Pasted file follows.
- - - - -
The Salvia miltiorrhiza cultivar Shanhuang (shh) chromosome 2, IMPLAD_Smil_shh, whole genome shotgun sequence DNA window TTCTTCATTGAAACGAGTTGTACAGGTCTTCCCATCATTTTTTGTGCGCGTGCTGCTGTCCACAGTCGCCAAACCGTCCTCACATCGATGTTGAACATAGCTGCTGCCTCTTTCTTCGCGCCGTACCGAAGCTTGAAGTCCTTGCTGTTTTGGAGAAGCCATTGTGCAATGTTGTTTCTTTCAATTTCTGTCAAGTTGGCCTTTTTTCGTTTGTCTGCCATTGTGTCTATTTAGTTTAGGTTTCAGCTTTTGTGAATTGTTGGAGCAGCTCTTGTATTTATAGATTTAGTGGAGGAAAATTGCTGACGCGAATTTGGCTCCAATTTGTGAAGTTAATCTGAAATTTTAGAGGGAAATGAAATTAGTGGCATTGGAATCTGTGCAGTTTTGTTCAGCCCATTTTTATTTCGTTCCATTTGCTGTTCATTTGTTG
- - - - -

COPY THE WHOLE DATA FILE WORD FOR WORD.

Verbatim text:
The Salvia miltiorrhiza cultivar Shanhuang (shh) chromosome 2, IMPLAD_Smil_shh, whole genome shotgun sequence DNA window TTCTTCATTGAAACGAGTTGTACAGGTCTTCCCATCATTTTTTGTGCGCGTGCTGCTGTCCACAGTCGCCAAACCGTCCTCACATCGATGTTGAACATAGCTGCTGCCTCTTTCTTCGCGCCGTACCGAAGCTTGAAGTCCTTGCTGTTTTGGAGAAGCCATTGTGCAATGTTGTTTCTTTCAATTTCTGTCAAGTTGGCCTTTTTTCGTTTGTCTGCCATTGTGTCTATTTAGTTTAGGTTTCAGCTTTTGTGAATTGTTGGAGCAGCTCTTGTATTTATAGATTTAGTGGAGGAAAATTGCTGACGCGAATTTGGCTCCAATTTGTGAAGTTAATCTGAAATTTTAGAGGGAAATGAAATTAGTGGCATTGGAATCTGTGCAGTTTTGTTCAGCCCATTTTTATTTCGTTCCATTTGCTGTTCATTTGTTG